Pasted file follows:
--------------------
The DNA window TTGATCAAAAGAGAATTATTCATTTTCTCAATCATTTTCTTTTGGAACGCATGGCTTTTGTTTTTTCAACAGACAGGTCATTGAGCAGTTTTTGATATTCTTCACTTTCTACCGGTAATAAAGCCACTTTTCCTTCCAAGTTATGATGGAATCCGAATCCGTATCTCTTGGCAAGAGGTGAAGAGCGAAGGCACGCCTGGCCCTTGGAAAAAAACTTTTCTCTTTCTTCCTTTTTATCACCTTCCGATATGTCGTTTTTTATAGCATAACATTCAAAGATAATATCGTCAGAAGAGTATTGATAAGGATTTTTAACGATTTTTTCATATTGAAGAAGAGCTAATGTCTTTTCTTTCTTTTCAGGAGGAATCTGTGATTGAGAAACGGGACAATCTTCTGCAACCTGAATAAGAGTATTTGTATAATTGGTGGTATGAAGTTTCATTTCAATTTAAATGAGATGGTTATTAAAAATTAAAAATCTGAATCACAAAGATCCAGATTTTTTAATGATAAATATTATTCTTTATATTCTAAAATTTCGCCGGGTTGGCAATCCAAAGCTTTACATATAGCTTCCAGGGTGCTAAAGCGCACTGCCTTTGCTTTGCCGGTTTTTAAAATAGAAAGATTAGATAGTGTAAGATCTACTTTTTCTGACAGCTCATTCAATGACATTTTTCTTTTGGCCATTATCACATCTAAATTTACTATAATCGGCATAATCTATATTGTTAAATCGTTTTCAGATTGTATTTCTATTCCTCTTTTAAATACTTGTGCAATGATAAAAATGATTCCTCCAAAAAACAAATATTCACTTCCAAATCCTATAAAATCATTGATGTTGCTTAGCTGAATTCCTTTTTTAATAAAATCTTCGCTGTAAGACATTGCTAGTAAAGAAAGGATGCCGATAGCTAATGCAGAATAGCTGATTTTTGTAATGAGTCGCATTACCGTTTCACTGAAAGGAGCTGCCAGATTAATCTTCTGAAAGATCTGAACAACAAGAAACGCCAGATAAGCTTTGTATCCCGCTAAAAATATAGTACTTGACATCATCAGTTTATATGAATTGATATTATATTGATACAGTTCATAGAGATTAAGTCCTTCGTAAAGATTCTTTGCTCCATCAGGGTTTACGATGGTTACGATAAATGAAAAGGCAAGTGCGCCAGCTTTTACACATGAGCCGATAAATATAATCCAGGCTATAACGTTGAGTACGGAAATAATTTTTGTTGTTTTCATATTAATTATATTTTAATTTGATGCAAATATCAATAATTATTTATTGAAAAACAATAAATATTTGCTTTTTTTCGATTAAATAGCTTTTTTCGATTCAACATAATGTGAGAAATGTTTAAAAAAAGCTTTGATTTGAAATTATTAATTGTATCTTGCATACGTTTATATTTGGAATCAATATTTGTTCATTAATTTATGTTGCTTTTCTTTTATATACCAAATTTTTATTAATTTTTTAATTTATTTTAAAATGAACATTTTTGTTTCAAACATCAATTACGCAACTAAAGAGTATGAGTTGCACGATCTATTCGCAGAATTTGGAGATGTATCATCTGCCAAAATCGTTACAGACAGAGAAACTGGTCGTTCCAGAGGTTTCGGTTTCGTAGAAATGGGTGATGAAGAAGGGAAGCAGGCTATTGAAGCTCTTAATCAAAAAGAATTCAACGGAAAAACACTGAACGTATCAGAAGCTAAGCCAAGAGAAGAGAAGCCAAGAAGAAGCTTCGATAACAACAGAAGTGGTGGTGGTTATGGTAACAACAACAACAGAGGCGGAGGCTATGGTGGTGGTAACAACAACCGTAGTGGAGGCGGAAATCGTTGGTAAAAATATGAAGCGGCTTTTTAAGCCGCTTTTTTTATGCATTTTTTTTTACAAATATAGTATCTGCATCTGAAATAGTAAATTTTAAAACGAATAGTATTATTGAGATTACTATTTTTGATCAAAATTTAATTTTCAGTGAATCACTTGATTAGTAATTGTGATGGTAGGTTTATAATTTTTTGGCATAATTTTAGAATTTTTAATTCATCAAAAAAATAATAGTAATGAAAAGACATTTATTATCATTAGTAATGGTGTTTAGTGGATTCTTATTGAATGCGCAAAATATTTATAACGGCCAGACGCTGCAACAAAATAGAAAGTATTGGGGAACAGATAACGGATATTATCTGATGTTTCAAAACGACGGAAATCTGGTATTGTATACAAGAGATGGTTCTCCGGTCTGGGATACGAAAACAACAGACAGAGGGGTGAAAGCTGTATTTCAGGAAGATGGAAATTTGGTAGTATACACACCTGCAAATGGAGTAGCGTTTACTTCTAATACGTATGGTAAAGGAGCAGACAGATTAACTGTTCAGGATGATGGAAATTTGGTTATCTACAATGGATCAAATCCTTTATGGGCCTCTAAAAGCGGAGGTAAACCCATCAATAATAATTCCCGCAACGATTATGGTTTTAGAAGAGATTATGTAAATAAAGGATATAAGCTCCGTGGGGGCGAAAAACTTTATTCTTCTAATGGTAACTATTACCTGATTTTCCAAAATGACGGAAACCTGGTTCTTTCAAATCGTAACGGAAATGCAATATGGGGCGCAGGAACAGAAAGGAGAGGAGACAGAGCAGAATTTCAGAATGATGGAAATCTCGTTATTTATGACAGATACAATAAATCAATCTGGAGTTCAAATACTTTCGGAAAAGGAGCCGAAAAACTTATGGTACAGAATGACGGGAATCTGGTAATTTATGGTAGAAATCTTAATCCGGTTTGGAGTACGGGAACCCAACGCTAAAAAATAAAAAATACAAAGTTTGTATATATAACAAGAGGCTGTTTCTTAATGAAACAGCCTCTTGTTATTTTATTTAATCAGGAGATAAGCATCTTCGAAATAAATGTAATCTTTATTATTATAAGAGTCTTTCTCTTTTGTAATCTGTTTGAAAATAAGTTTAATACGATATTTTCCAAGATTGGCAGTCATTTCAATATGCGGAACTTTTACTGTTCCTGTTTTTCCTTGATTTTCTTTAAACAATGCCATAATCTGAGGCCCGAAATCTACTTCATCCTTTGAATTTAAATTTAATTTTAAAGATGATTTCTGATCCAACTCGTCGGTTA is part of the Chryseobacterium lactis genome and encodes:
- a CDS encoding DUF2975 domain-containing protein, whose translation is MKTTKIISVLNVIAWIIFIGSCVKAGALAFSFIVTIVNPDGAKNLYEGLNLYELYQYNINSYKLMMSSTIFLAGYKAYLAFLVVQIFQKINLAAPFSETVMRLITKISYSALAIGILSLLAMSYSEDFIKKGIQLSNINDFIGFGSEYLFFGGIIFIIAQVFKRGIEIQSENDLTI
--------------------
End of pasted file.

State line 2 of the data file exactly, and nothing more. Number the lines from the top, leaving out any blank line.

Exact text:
- a CDS encoding DUF2975 domain-containing protein, whose translation is MKTTKIISVLNVIAWIIFIGSCVKAGALAFSFIVTIVNPDGAKNLYEGLNLYELYQYNINSYKLMMSSTIFLAGYKAYLAFLVVQIFQKINLAAPFSETVMRLITKISYSALAIGILSLLAMSYSEDFIKKGIQLSNINDFIGFGSEYLFFGGIIFIIAQVFKRGIEIQSENDLTI